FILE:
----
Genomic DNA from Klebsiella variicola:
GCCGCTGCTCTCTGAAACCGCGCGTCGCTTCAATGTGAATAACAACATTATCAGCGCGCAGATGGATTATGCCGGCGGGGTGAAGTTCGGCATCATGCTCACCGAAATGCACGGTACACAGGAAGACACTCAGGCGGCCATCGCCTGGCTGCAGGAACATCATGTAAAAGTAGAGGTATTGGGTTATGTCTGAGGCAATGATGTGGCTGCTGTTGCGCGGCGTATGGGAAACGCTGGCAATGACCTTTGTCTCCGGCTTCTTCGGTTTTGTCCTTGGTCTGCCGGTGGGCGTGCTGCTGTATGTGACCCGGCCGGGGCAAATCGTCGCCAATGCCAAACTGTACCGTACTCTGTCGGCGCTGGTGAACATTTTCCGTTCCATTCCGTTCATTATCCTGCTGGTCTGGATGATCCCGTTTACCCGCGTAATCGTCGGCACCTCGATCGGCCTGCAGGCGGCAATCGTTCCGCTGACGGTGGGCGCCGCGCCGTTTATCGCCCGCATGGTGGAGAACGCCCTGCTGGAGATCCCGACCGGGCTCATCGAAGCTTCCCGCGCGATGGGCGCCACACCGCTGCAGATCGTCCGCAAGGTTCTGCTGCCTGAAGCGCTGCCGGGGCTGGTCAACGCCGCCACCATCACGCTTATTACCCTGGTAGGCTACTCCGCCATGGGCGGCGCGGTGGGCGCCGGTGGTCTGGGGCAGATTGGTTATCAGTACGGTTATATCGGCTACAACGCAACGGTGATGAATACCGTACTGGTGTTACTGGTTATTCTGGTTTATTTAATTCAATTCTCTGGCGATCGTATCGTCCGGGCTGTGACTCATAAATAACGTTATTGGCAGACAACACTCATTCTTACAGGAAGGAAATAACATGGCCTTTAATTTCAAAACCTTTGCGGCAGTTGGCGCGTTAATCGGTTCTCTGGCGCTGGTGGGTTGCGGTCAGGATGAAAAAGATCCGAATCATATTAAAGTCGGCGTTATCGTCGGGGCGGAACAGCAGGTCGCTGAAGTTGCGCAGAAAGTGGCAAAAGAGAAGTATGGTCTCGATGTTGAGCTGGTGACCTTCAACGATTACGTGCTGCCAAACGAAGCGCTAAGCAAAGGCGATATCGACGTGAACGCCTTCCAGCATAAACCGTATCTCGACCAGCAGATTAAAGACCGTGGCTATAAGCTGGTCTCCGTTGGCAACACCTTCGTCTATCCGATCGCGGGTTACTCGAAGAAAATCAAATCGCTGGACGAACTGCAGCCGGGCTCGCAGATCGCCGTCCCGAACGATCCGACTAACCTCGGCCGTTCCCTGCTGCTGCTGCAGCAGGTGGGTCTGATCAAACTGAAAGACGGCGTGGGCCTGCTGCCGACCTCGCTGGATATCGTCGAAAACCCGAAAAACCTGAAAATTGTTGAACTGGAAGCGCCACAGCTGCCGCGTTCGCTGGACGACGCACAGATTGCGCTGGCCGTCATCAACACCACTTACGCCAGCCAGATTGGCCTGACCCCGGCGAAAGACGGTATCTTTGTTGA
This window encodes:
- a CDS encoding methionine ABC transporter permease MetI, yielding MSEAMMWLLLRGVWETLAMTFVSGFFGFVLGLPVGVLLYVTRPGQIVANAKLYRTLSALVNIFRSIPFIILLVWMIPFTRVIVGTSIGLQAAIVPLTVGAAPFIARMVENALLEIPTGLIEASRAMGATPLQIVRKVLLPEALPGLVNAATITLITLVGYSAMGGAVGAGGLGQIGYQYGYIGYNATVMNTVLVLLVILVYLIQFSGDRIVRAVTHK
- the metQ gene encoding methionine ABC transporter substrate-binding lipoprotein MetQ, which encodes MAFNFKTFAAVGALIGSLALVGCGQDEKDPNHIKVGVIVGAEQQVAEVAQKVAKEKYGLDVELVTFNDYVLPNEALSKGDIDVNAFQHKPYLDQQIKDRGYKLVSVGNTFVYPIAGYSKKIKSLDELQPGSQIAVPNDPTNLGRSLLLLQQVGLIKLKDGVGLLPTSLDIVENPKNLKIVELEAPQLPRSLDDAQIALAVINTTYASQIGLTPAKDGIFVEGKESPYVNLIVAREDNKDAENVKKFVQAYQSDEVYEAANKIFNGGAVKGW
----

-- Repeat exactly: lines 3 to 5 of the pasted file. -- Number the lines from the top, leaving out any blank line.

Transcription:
This window encodes:
- a CDS encoding methionine ABC transporter permease MetI, yielding MSEAMMWLLLRGVWETLAMTFVSGFFGFVLGLPVGVLLYVTRPGQIVANAKLYRTLSALVNIFRSIPFIILLVWMIPFTRVIVGTSIGLQAAIVPLTVGAAPFIARMVENALLEIPTGLIEASRAMGATPLQIVRKVLLPEALPGLVNAATITLITLVGYSAMGGAVGAGGLGQIGYQYGYIGYNATVMNTVLVLLVILVYLIQFSGDRIVRAVTHK
- the metQ gene encoding methionine ABC transporter substrate-binding lipoprotein MetQ, which encodes MAFNFKTFAAVGALIGSLALVGCGQDEKDPNHIKVGVIVGAEQQVAEVAQKVAKEKYGLDVELVTFNDYVLPNEALSKGDIDVNAFQHKPYLDQQIKDRGYKLVSVGNTFVYPIAGYSKKIKSLDELQPGSQIAVPNDPTNLGRSLLLLQQVGLIKLKDGVGLLPTSLDIVENPKNLKIVELEAPQLPRSLDDAQIALAVINTTYASQIGLTPAKDGIFVEGKESPYVNLIVAREDNKDAENVKKFVQAYQSDEVYEAANKIFNGGAVKGW